S³- Sustainable Strategies Segment: Global Ethics- Doing What You Know is Right No Matter What!

What does ethics look like in your organization?

  • Is ethical behavior an exception or an expectation in your organization?

  • Do your employees understand the company’s code of ethics?

  • Is Corporate Social Responsibility (CSR) integrated into the fabric of how you do business?

Sustainability is no longer a part of a “green movement” nor is it only about taking care of the planet. Being sustainable is a behavior that is integrated into the culture of an organization. It’s about how an organization care for its employees. It’s about being profitable, but also about how profits are generated and is the organization’s purpose part of the impetus behind the profits.Sustainability is about reflecting the attitudes, and ethical behaviors that exemplify what the organization truly stands for and why.

Sustainable, transformational leaders drive CSR strategies and ethics in their organizations. CSR and ethics are often woven together and are esteemed as a high priority. According to the 2016 UN Global Compact survey of over 1,000 CEOs in 100 countries and over 25 industries, 89% of the CEOs agreed that sustainability practices have significantly impacted their industry and this number is rapidly increasing. Your clients, customers, stakeholders, and investors expect transparency and accountability.

Too often, in an effort to be competitive and build brand recognition, the integrity of the organization suffers. Unfortunately, a common reoccurring scene is corporate growth that breeds unwarranted consequences because of the unethical behaviors of a few in leadership. We’ve seen this happen in industries such as the finance and housing market’s downfall which imploded businesses and reverberated throughout communities; destroying economies both nationally and globally. Multinational corporations’ catastrophes such as The Deepwater Horizon BP oil spill of 2010, adversely impacted ecosystems, economic systems, and the livelihood of businesses and coastal communities in ways that can never be restored.[1] The Monsanto Company is another example of global corporate controversy and questionable ethical behaviors that are justified under the guise of meeting sustainability obligations. Their record is marred and their benevolent efforts are tainted through the highly debated harm their products cause to people’s health and small farming businesses. The mass production of GMO (genetically modified organisms) and GMP (genetically modified products) raises ethical concerns about the impacts of these innovative processes that have infiltrated the world. The producer of Agent Orange has now taken on the mission to feed the world in an attempt to address the forecast of global food shortages due to climate change, scarcity of water, and other limitations of natural resources.[2] The means do not justify the end!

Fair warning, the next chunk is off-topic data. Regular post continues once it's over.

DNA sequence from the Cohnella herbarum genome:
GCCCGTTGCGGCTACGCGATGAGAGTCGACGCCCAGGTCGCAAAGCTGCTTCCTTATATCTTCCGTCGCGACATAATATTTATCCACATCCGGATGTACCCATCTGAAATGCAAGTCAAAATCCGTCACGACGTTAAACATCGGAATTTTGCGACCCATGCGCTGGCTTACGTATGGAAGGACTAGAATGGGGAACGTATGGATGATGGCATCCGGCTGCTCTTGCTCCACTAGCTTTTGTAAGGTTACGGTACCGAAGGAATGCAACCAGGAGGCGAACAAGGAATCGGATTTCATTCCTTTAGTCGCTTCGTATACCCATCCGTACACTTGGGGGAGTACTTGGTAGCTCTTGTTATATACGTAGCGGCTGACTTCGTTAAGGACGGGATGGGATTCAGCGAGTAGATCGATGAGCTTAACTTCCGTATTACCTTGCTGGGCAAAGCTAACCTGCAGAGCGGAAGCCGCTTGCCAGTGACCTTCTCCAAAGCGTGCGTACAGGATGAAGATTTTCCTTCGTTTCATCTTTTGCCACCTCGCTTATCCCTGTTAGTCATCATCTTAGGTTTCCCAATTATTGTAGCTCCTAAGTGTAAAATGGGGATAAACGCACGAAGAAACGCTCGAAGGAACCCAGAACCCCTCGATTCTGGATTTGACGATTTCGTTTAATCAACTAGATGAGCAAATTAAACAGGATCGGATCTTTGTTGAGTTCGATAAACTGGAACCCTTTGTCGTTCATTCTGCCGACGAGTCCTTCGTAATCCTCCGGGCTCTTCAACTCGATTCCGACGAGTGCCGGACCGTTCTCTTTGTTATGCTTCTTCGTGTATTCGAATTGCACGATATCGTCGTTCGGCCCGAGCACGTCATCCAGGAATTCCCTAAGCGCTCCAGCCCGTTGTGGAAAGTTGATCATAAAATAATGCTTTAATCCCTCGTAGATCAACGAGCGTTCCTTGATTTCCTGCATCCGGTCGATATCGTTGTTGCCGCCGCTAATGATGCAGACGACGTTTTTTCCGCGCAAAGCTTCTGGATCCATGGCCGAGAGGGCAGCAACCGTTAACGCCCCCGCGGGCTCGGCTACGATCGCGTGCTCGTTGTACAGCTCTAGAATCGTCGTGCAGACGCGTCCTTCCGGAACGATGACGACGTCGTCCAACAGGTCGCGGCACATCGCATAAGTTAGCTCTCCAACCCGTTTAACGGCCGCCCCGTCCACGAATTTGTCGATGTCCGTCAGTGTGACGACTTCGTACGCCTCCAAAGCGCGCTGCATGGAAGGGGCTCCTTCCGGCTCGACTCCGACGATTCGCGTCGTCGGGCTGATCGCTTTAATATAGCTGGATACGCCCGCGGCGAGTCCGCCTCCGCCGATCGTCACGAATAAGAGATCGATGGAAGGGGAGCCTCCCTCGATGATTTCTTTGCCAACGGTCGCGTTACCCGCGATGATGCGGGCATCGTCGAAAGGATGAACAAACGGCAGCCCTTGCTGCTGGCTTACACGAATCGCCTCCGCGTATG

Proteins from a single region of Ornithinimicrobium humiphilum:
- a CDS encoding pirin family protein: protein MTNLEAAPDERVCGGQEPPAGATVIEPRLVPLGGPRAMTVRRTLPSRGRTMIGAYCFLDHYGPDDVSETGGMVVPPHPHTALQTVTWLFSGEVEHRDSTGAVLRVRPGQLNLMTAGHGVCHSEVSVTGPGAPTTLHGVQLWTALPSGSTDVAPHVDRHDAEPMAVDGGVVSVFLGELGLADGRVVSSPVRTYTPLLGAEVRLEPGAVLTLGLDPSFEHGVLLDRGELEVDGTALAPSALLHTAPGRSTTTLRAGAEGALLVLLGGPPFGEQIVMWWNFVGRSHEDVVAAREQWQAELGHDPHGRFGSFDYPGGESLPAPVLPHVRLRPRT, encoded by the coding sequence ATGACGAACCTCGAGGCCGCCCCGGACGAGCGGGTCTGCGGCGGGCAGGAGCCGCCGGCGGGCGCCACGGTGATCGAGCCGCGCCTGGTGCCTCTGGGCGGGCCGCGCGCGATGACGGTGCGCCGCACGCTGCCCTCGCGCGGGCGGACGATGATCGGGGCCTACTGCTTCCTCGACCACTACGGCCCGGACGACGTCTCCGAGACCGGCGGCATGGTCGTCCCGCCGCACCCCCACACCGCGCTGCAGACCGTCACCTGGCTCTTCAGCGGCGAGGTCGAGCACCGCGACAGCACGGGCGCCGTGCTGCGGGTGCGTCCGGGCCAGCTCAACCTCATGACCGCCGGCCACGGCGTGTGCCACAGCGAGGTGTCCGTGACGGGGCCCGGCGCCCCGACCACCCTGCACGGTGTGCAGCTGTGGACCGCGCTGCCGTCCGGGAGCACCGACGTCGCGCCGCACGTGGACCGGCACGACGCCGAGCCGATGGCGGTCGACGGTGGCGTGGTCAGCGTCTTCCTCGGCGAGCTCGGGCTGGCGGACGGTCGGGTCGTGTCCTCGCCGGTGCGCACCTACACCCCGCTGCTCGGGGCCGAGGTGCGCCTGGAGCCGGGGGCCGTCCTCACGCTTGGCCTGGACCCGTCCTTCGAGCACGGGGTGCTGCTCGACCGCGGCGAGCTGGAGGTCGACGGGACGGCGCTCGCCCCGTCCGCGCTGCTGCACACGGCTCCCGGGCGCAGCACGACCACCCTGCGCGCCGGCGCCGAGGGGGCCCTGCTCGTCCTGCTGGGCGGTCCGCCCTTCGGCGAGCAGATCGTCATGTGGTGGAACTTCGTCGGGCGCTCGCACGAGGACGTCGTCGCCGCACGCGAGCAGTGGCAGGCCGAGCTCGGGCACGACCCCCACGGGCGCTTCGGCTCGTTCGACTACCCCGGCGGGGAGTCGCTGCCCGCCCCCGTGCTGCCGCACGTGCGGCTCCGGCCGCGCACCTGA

Action Steps

To support deliberate ethicality and social responsibility in organizations, here are a few recommendations:

  1. Identify a CSR initiative that aligns with the purpose and strategic intent of the organization.

  2. Define how CSR support the ethical conduct and responsibilities of the organization.

  3. No tolerance for unethical behavior. Personnel handbooks and other pertinent materials should spell out the consequences of these behaviors.

  4. Rewards for demonstrating consistent ethical behavior should be tied to performance reviews and performance should be tied to key CSR indicators.

Conclusion

No longer should CSR be viewed as a separate entity from a corporation’s ethical position. The authenticity of a leader is defined by how she or he behaves. It’s easy to make good decisions and treat others well when there is no pressure. But it’s the pressure that squeezes the nature, the essence of who you really are. Nothing destroys good efforts as quickly as bad behavior exposed. In the midst of a crisis and constant change, a leader’s spirit can be at peace knowing she or he had been a good steward of the people, the planet and the profits that have been entrusted into his or her care by God.

If you would like to read the full paper on global ethics and CSR download a free copy:

http://bit.ly/Ethics-global

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References:

[1] Committee on the Effects of the Deepwater Horizon Mississippi Canyon-252 Oil Spill on Ecosystem Services in the Gulf of, M., Ocean Studies, B., Division on Earth and Life, S., & National Research, C. (2013). An Ecosystem Services Approach to Assessing the Impacts of the Deepwater Horizon Oil Spill in the Gulf of Mexico. Washington, D.C.: National Academies Press.

[2] Kowitt, B. (2016). Can Monsanto Save The Planet? Fortune, 173(8), 94-104.

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